Reading for Me

The Books I Have Read…..Just for Me

Eat That Frog: 21 Great Ways to Stop Procrastinating and Get More Done in Less Time (Brian Tracy)

on September 17, 2019

With a title like Eat that Frog, how could I not crack open the pages of this book to see what in the world the author was actually talking about? I’ve been on a time management kick lately. I suppose it has much to do with the fact that it has been a constant topic of discussion with students this semester. I’m not a master of the discipline either, but since I was offering advice to others, I decided it probably wouldn’t be a bad idea to get some other ideas.

Tracy’s thoughts can be summed up fairly easily into a couple of statements. Plan and prioritize your day before getting things started. Do the task you are dreading the most at the beginning of the day. (That’s what “Eat that frog” actually means.) Realize that 80% of your activity should be spent on the 3 or 4 tasks that only you can do that bring success to your company. Delegate and let unnecessary tasks go the way of the dodo.

Eat that Frog is clearly written from a business perspective. While some of its premises seem out-dated (especially the advice to refrain from using any type of electronic device during a meeting), the ideas are manageable to implement and seem like good advice. Personally, I really like the simplicity of Tracy’s planning process. List everything that needs to be done tomorrow and categorize into what A) must be done, B) would be nice to do, C) eventually needs to be done, D) can be delegated, and E) should be eliminated. Begin working in category A with the most important and then proceed down the list. No file folders to sort. No grouping according to location. Just put your head down and get the work done.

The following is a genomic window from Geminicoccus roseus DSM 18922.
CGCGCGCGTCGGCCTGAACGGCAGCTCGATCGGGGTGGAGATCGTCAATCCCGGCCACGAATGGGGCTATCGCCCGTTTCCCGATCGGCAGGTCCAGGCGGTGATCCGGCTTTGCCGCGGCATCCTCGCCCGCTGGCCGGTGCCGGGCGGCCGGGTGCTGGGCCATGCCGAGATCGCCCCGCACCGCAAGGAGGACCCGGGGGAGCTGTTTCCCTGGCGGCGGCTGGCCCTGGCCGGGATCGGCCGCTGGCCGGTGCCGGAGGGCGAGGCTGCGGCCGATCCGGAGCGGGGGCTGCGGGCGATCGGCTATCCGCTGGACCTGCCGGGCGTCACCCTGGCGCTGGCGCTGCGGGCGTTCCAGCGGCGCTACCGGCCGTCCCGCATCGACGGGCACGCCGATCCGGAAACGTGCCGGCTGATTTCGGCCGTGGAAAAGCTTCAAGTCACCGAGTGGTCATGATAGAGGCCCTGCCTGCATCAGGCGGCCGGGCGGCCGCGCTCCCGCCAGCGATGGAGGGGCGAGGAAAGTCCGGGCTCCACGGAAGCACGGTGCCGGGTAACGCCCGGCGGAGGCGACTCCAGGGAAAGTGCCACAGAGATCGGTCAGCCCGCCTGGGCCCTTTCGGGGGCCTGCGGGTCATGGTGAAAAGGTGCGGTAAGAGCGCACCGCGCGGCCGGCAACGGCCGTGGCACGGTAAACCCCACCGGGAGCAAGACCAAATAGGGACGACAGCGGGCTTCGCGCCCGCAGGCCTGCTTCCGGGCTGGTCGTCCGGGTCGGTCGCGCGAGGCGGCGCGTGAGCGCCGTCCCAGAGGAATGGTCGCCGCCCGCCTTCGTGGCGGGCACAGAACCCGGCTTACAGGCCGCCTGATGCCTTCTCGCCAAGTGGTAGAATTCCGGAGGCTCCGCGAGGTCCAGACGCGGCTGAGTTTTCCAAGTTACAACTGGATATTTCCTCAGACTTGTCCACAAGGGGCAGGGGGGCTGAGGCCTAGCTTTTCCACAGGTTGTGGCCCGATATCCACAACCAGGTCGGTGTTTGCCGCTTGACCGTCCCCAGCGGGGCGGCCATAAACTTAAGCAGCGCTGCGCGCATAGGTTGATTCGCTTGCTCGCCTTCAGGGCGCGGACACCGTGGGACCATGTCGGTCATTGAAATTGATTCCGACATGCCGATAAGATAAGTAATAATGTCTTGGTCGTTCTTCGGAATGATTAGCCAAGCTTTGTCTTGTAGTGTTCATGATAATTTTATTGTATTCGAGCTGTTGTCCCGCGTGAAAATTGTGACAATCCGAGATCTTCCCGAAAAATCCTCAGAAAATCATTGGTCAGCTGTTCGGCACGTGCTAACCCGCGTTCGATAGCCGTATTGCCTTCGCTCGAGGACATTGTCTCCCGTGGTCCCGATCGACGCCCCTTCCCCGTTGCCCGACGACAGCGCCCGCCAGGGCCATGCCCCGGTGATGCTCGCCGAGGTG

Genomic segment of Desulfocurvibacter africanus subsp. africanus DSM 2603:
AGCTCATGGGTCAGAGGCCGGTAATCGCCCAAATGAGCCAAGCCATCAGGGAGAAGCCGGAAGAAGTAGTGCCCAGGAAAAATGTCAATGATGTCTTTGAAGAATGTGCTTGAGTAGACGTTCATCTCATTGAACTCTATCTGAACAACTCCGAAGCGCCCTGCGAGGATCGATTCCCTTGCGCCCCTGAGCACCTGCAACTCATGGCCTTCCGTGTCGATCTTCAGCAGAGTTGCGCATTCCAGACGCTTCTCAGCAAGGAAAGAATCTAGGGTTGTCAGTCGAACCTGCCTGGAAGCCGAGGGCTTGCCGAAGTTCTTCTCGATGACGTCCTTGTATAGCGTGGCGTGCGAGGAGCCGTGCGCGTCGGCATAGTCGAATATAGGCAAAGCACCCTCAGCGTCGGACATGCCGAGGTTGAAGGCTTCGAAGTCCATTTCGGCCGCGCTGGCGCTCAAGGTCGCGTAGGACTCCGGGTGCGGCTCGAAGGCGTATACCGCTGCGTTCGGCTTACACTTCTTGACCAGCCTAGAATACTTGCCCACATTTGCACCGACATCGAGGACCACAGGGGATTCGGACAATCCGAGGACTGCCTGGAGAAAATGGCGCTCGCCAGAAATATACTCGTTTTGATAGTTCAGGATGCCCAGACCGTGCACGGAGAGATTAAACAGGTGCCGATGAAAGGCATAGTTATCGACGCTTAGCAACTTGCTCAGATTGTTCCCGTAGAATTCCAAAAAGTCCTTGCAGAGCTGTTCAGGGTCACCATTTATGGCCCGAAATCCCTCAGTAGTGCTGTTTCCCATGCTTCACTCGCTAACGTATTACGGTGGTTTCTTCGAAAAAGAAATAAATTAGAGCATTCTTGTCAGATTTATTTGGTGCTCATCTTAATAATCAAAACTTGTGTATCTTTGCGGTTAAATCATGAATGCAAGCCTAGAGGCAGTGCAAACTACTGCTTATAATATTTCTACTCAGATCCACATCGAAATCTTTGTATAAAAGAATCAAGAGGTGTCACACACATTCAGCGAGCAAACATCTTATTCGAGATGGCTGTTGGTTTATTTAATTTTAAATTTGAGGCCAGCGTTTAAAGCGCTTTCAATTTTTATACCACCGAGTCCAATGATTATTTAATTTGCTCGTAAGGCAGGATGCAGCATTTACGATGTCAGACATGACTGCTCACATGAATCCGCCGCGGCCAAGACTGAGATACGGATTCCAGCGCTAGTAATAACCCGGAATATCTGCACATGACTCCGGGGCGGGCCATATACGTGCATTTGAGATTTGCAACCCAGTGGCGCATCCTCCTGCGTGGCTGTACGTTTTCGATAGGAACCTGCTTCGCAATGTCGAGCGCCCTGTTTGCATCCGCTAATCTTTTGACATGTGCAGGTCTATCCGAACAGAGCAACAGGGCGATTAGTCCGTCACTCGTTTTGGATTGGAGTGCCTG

Tracy’s premise does seem problematic in the world of academia. How do you manage getting things done when you are constantly interrupted by classes, office hours, and meetings? I like the ideas, but I don’t know that they will actually hold up in reality for the majority of the workforce — including those outside of the academic realm.


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